Some of the earliest writings on Babylonian cuneiform clay tablets indicate that number and measurement of mass, length and volume were already in use at the time writing was being developed. This gives the practice of using artefacts to measure mass (weighing) a much longer history than that of coins. Priests and kings set up weight standards and made weights so that trade could flourish honestly. With the invention of precious metal coinage in the Greek world in about 700BC there became a great need for testing coins to prevent fraud (forgery started with the first coins!).
We deal with the artefacts of weighing of all periods from before 3000 B.C. to 20th century weights and scales. Our special interest is in the weights specifically made to weigh coins. These have their origins with the Greeks and were widely used in Roman and Byzantine times. They became abundant from 13th century onwards in Europe and die out in the mid-Victorian times. The need for a large number of different weights was due to the many small states which made gold coins that made up Medieval Europe. The demise of the coin weight was due mostly to the cheap rocker balance and latterly the removal of precious metal from the coinage. We have a small selection of weights and scales for sale at fixed prices on our website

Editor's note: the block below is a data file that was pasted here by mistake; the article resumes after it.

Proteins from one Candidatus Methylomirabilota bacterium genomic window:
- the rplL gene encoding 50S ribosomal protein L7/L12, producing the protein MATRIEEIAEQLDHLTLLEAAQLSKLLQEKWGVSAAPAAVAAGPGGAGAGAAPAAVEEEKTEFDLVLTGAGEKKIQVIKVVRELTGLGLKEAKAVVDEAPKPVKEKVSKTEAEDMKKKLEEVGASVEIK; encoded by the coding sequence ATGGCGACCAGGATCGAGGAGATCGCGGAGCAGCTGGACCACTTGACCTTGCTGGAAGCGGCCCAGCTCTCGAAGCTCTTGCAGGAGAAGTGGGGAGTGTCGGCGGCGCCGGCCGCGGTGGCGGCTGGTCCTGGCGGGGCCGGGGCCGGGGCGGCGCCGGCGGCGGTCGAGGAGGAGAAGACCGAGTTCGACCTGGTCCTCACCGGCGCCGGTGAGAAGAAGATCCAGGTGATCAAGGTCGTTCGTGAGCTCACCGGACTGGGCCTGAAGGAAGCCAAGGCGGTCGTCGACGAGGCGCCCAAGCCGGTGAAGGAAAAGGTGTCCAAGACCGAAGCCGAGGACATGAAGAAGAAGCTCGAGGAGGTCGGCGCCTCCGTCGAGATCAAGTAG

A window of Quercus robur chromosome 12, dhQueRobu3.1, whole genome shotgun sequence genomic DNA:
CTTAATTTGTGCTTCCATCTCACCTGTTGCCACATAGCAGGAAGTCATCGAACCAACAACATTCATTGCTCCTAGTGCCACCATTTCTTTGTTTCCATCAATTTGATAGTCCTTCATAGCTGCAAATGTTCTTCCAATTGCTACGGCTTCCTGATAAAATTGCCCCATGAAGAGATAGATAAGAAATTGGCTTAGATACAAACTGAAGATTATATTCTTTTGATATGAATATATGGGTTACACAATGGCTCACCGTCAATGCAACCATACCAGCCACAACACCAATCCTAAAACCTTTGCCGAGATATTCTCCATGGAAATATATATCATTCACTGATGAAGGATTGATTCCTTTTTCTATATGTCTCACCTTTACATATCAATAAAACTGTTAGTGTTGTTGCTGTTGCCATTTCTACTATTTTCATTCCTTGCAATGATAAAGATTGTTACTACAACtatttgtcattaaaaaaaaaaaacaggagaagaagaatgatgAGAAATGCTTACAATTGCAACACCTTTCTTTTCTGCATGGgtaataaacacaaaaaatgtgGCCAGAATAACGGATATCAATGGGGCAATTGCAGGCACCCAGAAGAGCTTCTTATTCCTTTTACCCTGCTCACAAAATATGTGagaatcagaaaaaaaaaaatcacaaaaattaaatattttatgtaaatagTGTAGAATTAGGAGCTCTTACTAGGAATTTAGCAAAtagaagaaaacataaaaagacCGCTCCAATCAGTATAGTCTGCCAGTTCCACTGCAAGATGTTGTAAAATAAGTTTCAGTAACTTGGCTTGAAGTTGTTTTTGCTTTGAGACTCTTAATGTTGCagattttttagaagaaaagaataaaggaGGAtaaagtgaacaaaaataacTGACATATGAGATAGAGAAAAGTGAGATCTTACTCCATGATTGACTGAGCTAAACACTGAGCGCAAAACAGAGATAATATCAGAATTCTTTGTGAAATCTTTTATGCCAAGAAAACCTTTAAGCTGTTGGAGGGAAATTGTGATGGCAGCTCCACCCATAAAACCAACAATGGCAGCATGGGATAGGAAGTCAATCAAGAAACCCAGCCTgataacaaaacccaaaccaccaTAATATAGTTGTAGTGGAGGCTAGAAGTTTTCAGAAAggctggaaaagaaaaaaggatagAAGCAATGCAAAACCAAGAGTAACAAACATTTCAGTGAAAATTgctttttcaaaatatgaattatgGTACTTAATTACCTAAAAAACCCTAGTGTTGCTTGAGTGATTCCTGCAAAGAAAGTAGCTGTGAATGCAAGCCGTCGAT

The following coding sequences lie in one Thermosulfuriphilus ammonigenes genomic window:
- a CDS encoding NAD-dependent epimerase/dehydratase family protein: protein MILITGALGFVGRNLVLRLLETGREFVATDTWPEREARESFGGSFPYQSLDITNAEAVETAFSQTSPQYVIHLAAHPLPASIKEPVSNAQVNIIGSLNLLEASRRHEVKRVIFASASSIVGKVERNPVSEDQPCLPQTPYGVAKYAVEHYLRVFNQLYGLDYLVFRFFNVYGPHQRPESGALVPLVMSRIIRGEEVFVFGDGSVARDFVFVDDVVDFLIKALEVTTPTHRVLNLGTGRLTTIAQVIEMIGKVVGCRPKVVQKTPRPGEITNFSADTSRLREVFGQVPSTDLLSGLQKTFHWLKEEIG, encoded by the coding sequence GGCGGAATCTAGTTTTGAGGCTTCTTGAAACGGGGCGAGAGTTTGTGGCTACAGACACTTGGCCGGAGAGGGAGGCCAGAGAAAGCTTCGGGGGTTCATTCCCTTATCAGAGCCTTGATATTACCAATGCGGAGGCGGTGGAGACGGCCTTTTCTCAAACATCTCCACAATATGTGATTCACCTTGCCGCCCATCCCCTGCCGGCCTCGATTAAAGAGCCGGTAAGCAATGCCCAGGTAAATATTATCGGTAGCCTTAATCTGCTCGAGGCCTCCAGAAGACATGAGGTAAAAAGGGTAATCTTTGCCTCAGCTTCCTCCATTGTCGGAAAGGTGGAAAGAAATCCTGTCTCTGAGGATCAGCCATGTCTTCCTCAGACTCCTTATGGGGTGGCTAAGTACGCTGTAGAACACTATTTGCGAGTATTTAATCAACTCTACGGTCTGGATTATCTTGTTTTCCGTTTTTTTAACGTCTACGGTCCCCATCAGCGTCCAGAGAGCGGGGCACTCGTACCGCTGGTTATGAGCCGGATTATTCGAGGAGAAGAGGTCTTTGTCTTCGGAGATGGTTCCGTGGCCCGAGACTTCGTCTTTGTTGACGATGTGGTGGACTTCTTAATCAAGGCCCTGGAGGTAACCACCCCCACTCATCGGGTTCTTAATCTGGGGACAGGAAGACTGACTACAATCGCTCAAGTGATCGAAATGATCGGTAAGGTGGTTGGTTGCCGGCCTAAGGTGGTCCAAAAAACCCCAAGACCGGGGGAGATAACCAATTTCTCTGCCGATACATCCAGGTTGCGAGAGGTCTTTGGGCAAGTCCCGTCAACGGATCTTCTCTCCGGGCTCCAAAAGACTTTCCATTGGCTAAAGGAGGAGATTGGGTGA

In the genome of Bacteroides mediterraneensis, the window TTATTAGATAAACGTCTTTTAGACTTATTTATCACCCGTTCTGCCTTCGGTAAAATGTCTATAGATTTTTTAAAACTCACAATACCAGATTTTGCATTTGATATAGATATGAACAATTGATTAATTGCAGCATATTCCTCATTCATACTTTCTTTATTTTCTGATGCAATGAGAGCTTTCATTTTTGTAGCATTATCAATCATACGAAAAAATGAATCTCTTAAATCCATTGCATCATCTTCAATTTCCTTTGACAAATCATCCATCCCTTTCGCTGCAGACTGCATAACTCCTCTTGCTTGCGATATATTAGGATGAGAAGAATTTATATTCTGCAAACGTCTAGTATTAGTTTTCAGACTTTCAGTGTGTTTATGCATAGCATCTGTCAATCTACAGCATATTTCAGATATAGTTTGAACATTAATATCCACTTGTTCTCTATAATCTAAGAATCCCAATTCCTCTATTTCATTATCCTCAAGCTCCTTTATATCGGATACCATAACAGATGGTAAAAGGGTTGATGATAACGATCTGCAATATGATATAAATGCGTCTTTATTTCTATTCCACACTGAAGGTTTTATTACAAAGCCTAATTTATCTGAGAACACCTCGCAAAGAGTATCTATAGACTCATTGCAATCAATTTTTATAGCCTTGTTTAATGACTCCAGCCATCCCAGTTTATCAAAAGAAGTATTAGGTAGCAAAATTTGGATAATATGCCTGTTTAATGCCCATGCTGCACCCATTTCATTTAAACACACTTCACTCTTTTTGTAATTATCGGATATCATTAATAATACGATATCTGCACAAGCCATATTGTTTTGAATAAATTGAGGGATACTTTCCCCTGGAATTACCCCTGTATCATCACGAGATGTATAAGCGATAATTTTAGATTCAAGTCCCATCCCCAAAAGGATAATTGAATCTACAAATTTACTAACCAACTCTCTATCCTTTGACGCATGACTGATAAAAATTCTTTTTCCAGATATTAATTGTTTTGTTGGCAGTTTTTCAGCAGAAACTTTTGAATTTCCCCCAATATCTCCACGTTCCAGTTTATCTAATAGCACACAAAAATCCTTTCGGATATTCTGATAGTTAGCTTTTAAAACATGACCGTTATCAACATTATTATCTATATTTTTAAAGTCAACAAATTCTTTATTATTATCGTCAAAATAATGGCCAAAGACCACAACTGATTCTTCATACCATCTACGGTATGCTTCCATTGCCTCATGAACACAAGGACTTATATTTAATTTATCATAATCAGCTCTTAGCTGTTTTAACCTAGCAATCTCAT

Simmons Gallery has been holding postal auctions for more than twenty years. Until recently we sent out hardcopies of the catalogue and bid sheets to our customers only via the post and they returned their completed bid sheets either by post. Although we have put the Mailbid catalogue on our website it is still a postal auction, therefore all bids must be delivered to us in writing, whether by email, by post or indeed by the interactive online bidding form. A bidding form can be printed from the website or you can contact us for your hardcopy the latest Mailbid Catalogue. The images in this posting are taken from our recent auction earlier in March 2014. Next auction is scheduled for the autumn.